Worm Breeder's Gazette 6(1): 43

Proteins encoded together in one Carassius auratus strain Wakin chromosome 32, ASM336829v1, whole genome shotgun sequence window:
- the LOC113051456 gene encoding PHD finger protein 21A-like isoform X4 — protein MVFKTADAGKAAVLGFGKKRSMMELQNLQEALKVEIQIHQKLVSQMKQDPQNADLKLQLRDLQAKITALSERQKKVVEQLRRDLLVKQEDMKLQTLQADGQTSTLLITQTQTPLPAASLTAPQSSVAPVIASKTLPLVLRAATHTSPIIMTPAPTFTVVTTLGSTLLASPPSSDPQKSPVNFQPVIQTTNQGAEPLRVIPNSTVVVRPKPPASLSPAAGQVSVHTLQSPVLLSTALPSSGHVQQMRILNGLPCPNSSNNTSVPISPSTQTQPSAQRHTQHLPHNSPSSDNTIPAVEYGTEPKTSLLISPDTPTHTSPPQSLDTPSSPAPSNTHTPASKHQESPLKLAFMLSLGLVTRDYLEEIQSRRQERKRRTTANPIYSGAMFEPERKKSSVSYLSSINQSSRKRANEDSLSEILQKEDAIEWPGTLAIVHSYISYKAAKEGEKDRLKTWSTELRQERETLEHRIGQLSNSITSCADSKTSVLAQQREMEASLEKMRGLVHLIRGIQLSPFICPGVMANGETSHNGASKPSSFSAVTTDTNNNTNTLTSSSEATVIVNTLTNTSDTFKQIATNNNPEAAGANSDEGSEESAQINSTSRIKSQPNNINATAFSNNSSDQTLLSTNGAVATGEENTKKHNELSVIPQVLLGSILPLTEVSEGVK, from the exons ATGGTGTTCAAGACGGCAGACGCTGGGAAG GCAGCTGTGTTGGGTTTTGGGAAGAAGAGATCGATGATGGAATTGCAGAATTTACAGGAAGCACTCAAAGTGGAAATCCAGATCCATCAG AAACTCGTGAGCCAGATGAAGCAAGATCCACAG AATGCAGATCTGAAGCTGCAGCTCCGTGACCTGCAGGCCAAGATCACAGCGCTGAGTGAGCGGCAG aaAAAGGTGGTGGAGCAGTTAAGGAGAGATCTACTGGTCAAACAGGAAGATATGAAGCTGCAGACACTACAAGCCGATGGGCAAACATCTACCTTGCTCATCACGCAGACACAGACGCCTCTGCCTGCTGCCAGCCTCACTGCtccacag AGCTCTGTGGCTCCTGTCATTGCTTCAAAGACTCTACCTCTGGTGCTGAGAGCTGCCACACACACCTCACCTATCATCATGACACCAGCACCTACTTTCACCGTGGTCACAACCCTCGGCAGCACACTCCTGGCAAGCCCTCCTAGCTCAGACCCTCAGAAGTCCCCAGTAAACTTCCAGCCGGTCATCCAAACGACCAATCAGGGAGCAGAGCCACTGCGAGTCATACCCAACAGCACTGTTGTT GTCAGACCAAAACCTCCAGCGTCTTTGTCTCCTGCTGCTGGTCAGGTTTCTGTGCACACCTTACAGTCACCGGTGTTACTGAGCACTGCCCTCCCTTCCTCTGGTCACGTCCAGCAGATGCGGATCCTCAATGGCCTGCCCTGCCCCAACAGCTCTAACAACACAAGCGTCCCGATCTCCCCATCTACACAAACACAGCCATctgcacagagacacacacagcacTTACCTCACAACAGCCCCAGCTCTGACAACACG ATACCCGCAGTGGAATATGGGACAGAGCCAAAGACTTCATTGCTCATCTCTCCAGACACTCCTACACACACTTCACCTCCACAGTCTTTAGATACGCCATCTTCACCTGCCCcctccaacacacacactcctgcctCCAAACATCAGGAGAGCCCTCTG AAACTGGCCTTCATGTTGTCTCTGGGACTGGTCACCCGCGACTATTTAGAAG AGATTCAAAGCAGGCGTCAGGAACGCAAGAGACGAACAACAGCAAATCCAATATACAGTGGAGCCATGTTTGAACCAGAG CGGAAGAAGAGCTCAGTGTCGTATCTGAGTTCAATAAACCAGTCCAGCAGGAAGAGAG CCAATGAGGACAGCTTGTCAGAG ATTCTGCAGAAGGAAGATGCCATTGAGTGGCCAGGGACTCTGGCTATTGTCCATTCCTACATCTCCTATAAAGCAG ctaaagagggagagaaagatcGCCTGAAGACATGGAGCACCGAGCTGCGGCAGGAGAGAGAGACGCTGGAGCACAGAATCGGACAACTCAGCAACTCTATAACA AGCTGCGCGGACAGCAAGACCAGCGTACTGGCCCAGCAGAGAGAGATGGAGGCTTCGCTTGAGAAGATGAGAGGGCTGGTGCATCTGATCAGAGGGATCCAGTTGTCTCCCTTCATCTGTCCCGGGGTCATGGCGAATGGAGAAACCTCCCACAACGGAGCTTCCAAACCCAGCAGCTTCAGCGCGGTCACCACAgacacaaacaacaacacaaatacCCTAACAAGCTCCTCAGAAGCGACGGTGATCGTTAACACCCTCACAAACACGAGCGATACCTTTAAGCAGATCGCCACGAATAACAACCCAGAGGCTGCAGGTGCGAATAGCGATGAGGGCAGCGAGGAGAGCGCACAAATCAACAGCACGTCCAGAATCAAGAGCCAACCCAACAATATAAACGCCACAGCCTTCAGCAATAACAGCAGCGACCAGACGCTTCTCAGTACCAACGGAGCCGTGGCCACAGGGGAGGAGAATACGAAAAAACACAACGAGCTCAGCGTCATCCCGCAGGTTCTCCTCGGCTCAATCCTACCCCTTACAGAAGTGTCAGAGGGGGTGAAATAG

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The previous report by Ambros et. al. suggests that mutants altered in the genes lin-4 and lin-14 may have major alterations in changes that occur at post-embryonic molts. We report here a few preliminary observations concerning e912 and some speculations. Cox and Staprans (Newsletter vol 5, no. 2, p. 15) have found a number of major differences in the gel patterns of proteins extracted from L1, L4, adult and dauer cuticles. We have now examined extractable cuticle proteins from L2 and L3 juveniles and find they yield a pattern on SDS-PAGE indistinguishable from the L4. We have examined the extractable proteins from sexually mature e912 and find they give the L2-L3-L4 gel pattern. This result is consistent with the notion that e912 is arrested at the L1 stage since it is in the L1 stage that the L2 cuticle materials are synthesized. We have constructed double mutants containing e912 and several cuticle defective mutations that are phenotypically expressed only at the adult stage, a roller, rol-1 (e 91) and two blisters, bli-1(SC73) and bli-2 (e768) In none of these doubles is the cuticle defective phenotype expressed, e912 behaves as suppressor of these mutations, consistent with its neotenic phenotype. It seems to us conceivable that lin-4 and lin-14 are not, strictly speaking lineage genes but rather are genes that control switching from one post embryonic stage to another. It may be useful to think of postembryonic development as metamorpic rather than continuous,with molting being more concerned with metamorphic change than with growth. It is interesting (and fortunate) that while some major aspects of postembryonic development are modified (regulated?) by mutations in these two genes, others (sexual maturation, the molting cycle) appear little affected. We believe it is worth pointing out that in parasitic nematodes shift in habitat (eg. lung to gut) is coincident with molting and with major changes in behavior, nutrition, cuticle anatomy etc. While C. elegans may not be parasitic, many of its relatives are. It may have retained residual aspects (cuticle changes?) of a parasitic ancestor. We are now about to renew attempts to identify more Heterochronic mutations using stage specific cuticle mutants to aid in their detection.